We are now in an era where the large software vendors are investing in innovation. Those vendors are feeling the pressure from upstart rivals and, to some extent, are finally hearing CIOs' demands (or, perhaps more accurately, complaints), he says. "Customers are demanding better usability, easier access to information, greater flexibility and lower cost of ownership," notes Hamerman in his 2007 report, "ERP Applications 2007: Innovation Rekindles."
But just how quickly the ERP giants will be able to cook up those innovative products remains a big question.
Analysts often note that the enterprise software space is predictably cyclical. Boom times with huge investment in software innovation are followed by lean years of R&D spending and over reliance on software fat margins. And then, every so often, a competitor comes along, threatening the giant enterprise software vendors, and the giants quickly earmark funds for "innovation"; Salesforce.com's emergence and Oracle's Siebel CRM On Demand response leap to mind.
At the moment that innovation urge has struck, Hamerman notes in his report. Hamerman focuses on innovative applications for ERP suites that have just arrived, or will soon, encompassing a broad range of functions, including finance and accounting, procurement, human resources, customer relations, order management, inventory and supply chain activities.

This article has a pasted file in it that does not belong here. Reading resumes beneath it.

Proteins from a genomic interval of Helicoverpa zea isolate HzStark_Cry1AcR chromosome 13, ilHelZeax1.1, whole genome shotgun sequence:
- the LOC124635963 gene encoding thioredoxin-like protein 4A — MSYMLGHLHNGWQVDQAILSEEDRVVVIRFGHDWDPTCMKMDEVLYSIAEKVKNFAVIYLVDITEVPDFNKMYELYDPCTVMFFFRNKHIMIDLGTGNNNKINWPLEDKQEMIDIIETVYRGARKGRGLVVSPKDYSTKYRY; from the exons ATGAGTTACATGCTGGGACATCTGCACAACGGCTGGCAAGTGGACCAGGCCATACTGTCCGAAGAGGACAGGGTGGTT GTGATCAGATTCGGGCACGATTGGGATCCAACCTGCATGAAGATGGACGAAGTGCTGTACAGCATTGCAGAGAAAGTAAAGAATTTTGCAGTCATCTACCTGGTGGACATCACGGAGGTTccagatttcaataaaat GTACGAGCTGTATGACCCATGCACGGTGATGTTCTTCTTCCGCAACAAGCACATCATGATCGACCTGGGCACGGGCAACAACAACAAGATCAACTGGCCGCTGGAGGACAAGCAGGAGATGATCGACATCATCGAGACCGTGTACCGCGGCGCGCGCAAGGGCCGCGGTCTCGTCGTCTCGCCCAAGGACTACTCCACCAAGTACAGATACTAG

Even with the glut of mergers and acquisitions that have occurred during the last two years, Hamerman claims, "substantial innovation is under way." He terms the new breed of enterprise applications "dynamic" and says that they have resulted from the convergence of four technologies: content and collaboration, business process management, service-oriented architectures (SOA), and business intelligence.
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